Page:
5 thoughts on “The Last Days of Krypton

  1. Best prose novel about Superman’s universe that I’ve read so far!

    A WINNING BET AND FAITH PAID OFF

    I did a big bet on this novel since I didn’t wait even to know much about reviews of it or even waiting for the softcover and I ordered right away the first printing hardcover edition when the novel just came out (back then in 2008).

    I don’t know, for some reason I had faith that the book would be a good one…

    …and the faith paid off.

    Since it actually was a very good book.

    I had very good memo

  2. This review has been hidden because it contains spoilers. To view it, click here. Rarely do I read a book that can be described fittingly using only one word, but The Last Days of Krypton is just such a book — and that one word is incompetent.

    I could stop there. I should stop there. But I can’t. I must be heard (or read if you prefer the literal over the figurative).

    Jor-El, the father of Kal-El (Superman) and the brother of Zor-El, is the obvious place to start. He is supposed to be the most brilliant man on Krypton (or so we are constantly told). His intellect is supposed t

  3. Possibly the most disappointing book I have read this year (2007). It disappoints on so many levels and in so many ways. For starters, with over sixty books to his credit, I was expecting something better; granted with half of those books based on the work of others (George Lucas, Frank Herbert, A, E, Vogt, and others) so perhaps it is not unexpected that this book disappoints. Much like today’s comicbook writers, either because of a lack of their own creativity or because of corporate demands,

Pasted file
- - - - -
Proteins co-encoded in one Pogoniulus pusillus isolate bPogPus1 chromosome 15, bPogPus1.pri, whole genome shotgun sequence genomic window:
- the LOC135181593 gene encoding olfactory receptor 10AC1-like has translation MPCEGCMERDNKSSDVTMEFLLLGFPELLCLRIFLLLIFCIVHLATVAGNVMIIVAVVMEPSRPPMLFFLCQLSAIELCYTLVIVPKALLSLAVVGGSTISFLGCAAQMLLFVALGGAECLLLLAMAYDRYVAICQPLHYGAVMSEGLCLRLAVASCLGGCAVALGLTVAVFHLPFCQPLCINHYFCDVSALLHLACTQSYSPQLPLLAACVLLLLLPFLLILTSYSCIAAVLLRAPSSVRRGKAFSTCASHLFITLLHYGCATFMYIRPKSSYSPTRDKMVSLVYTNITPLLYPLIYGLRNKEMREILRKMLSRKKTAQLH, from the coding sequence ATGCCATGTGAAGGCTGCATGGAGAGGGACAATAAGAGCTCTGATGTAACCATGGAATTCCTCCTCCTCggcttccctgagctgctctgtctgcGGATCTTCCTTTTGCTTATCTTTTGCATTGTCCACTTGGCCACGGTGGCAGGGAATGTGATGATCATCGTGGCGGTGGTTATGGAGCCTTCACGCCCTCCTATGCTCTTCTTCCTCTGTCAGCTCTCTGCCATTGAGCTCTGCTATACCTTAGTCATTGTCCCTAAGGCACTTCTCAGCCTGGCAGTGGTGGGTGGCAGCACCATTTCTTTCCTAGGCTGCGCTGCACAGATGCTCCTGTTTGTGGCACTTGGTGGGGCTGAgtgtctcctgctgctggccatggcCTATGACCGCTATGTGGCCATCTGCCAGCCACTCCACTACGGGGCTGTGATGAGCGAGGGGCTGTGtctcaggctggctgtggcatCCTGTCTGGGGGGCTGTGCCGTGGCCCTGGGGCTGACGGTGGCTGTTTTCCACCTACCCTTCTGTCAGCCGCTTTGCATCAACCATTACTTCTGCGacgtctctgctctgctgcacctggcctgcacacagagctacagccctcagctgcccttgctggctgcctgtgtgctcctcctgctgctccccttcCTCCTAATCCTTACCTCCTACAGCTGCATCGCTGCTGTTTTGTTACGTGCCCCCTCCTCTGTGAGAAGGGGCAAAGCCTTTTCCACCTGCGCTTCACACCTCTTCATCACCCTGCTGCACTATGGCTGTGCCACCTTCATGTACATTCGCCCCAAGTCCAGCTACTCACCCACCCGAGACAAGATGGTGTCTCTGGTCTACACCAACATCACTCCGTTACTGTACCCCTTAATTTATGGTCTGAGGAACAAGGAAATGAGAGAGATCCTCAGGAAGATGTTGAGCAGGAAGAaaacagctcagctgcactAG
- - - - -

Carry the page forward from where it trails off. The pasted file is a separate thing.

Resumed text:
4. Finally, after three years I was able to read this book over the course of a short road trip. It’s an enjoyable read, but this book fell just short of being epic. We know the planet blows up, right? Good, not too many spoilers follow…

    I’ll list my gripes first:

    Jor-El: He is supposed to be the most brilliant man on all of Krypton but this is sacrificed at the altar of “science must come first” at any cost and also at the altar of common sense. He could tell you how much water a glass can hold, b

  5. GoodReads/Amazon management is censoring reviews from the sight of their “community”. Criticism of the acquisition of GoodReads by Amazon results in the summary disappearance of the review from the book listing, without informing the reviewer. The complete version of this review has therefore been moved to the following sites:

    http://bobquasit.dreamwidth.org/96488
    https://plus.google.com/u/0/101089108
    http://pmaranci.booklikes.com/post/25
    http://www.librarything.com/work/2849

    If you, like

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